Lighting the Candle Night 5

Hanukkah Night 5

On this night, we now light 5 candles on our Hanukkah Menorah.  Once again first the Shamash (center) candle is lit, and operates as the servant candle to light the other 5 candles.  The candles are then lit from the farthest right to the left (just like the Hebrew language is read from right to left).  5 candles in addition the Shamash candle now shine brightly!

Candle Lighting Blessing:

Barukh attah Adonai Eloheinu Melekh Ha’olam asher kideshanu bemitzvotav vetzivanu lehadlik ner shel Chanukah.

“Blessed art thou, Lord our God, King of the universe who sanctifies us with Thy commandments and commanded us to kindle the lights of Chanukah!”

Traditional Reading of Night 5:  Numbers 7:36-7:47

The Menorah:

On this night of Hanukkah, we’ve decided to focus upon one of the central symbols associated with this feast, the Menorah!  In Exodus 25:31-37 we’re told “And thou shalt make a candlestick of pure gold: of beaten work shall the candlestick be made: his shaft, and his branches, his bowls, his knops, and his flowers, shall be of the same.  And six branches shall come out of the sides of it; three branches of the candlestick out of the one side, and three branches of the candlestick out of the other side: Three bowls made like unto almonds, with a knop and a flower in one branch; and three bowls made like almonds in the other branch, with a knop and a flower: so in the six branches that come out of the candlestick. And in the candlestick shall be four bowls made like unto almonds, with their knops and their flowers. And there shall be a knop under two branches of the same, and a knop under two branches of the same, and a knop under two branches of the same, according to the six branches that proceed out of the candlestick.Their knops and their branches shall be of the same: all it shall be one beaten work of pure gold. And thou shalt make the seven lamps thereof: and they shall light the lamps thereof, that they may give light over against it.”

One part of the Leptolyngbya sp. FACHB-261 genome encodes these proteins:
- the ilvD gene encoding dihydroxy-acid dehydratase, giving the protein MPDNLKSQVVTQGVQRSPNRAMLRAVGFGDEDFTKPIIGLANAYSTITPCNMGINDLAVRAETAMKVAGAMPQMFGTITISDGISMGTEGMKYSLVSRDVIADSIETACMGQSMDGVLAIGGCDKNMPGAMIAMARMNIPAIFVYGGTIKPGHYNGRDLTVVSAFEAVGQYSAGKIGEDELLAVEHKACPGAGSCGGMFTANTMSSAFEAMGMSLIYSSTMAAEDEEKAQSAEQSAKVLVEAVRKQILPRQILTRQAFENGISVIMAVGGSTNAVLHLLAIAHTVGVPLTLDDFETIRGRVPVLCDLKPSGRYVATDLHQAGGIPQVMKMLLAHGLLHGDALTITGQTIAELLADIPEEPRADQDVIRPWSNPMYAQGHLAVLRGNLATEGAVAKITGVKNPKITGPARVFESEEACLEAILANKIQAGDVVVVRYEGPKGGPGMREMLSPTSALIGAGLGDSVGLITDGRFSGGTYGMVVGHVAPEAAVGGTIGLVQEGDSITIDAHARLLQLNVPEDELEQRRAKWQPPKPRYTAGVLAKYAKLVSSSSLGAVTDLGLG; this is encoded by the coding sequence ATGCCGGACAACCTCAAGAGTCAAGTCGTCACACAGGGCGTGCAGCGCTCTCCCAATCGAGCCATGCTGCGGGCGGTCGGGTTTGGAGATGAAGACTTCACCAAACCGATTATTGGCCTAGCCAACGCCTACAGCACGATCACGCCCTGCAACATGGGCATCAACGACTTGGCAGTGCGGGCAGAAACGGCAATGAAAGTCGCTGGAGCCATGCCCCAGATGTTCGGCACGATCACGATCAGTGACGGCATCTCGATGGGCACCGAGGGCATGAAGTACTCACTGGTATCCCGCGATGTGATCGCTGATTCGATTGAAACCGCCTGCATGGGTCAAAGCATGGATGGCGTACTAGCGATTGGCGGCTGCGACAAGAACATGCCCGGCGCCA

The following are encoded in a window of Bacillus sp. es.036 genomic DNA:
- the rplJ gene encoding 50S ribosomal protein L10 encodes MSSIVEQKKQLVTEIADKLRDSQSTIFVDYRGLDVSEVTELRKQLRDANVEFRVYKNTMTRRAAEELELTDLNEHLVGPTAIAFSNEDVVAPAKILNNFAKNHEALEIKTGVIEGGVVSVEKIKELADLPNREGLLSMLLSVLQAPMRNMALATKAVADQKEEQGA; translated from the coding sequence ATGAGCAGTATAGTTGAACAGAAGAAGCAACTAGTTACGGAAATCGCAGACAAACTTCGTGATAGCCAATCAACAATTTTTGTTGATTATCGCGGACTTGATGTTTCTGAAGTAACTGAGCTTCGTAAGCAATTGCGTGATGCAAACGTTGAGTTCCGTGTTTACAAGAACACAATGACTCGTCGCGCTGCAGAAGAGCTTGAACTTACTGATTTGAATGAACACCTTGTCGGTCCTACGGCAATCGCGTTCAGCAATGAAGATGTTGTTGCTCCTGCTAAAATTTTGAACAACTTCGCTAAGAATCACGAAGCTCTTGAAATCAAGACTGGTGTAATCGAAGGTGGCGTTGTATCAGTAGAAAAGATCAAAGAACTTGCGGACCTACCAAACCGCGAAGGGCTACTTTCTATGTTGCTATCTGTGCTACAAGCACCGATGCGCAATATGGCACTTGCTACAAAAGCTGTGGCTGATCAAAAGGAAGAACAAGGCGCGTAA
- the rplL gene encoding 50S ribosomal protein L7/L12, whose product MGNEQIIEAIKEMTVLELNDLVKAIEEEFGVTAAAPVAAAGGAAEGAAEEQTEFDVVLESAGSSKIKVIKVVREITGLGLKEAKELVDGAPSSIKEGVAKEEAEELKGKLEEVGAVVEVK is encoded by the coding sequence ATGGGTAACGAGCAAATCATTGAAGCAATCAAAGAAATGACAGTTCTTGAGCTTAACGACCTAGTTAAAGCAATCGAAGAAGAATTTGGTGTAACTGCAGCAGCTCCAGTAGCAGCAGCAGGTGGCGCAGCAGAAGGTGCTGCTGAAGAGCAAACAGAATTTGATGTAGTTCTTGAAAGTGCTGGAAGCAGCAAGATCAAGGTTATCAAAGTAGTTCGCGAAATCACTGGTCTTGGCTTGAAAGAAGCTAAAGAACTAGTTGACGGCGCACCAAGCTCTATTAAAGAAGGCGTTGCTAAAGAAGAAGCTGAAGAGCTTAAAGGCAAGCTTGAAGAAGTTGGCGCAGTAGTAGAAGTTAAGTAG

The term Menorah in Hebrew is written מְנוֹרָה it is translated as “lamp stand”, yet when breaking it down, the mem prefix = origin, from, or out of, this is attached to the root “niyr” meaning lamp, but its also a close cognate of the term meaning “to break up, freshly plough, or till”, and finally the Hey suffix on the end infers to be fruitful.  So the Menorah now comes to infer that its the origin, or the source of the light of Yahweh in the earth, and if we’ll till it (connecting us to ploughing/tilling the Torah/Word), then we too can be fruitful and produce the fruit of His light!  It’s no accident that upon the Menorah were 22 bowls, corresponding to the 22 letters of the Hebrew alphabet, the language of Yahweh that enables us to till the Torah and shine His light and produce His fruit!

We can now begin to understand the significance of this light burning continually!

It is also interesting to note that when commanded to “light the menorah” in Numbers 8:2 the Hebrew word used to translate as “light/lightest” is actually the term ‘alah which means to arise, ascend, to walk up steps, to climb.  It is the same roots as the term “olah”, the burnt offering that ascends.  In other words, if we desire to follow the example set by our Messiah Yeshua, the “light of the world”, and keep his instructions (Matthew 5:14 – “Ye are the light of the world…”), then we must be first willing to offer up ourselves as a living sacrifice.  It is only through this that we are ever able to light the Menorah in the world!

Hanukkah Recipe:

Loukoumades (Fried honey puffs) – a favorite recipe among Sephardic Jews from the Mediterranean region


2 (.25 ounce) packages active dry yeast

1 cup warm water

1/2 cup warm milk

1/4 cup white sugar

1 teaspoon of salt

1/3 cup butter, softened

3 eggs

4 cups all purpose flour

1/2 cup honey

1/2 cup water

4 cups vegetable oil

2 teaspoons ground cinnamon


  1. Sprinkle the yeast over the warm water in a small bowl. The water should be no more than 100 degrees F (40 degrees C). Let stand for 5 minutes until the yeast softens and begins to form a creamy foam. In a large bowl, mix the warm milk, sugar, and salt, and mix to dissolve. Pour the yeast mixture into the milk mixture, and stir to combine.
  2. Beat in the butter, eggs, and flour until the mixture forms a smooth, soft dough. Cover the bowl, and let rise until doubled in bulk, about 30 minutes. Stir the dough well, cover, and let rise 30 more minutes.
  3. Mix honey and 1/2 cup of water in a saucepan, and bring to a boil over medium-high heat. Turn off the heat and let the honey syrup cool.
  4. Heat oil in a deep-fryer or large saucepan to 350 degrees F (175 degrees C). Oil should be about 2 inches deep.
  5. Place a large table or soup spoon in a glass of water near the batter. Scoop up about 2 tablespoons of dough per puff with the wet spoon, drop it into the wet palm of your hand, and roll it back into the spoon to create a round shape. Do not overhandle the puffy, soft dough. Drop the dough balls into the hot oil in batches, wetting the spoon each time you make a dough ball. Fry in the hot oil until golden brown on the bottom, and roll them over to cook the other side, 2 to 3 minutes per batch. Gently set the loukoumades aside to drain on paper towels.
  6. Place the loukoumades on a baking sheet, drizzle them with honey syrup, and sprinkle with cinnamon. Serve warm


Hanukkah Song/Music Video:

Enjoy this video by – Rock of Ages!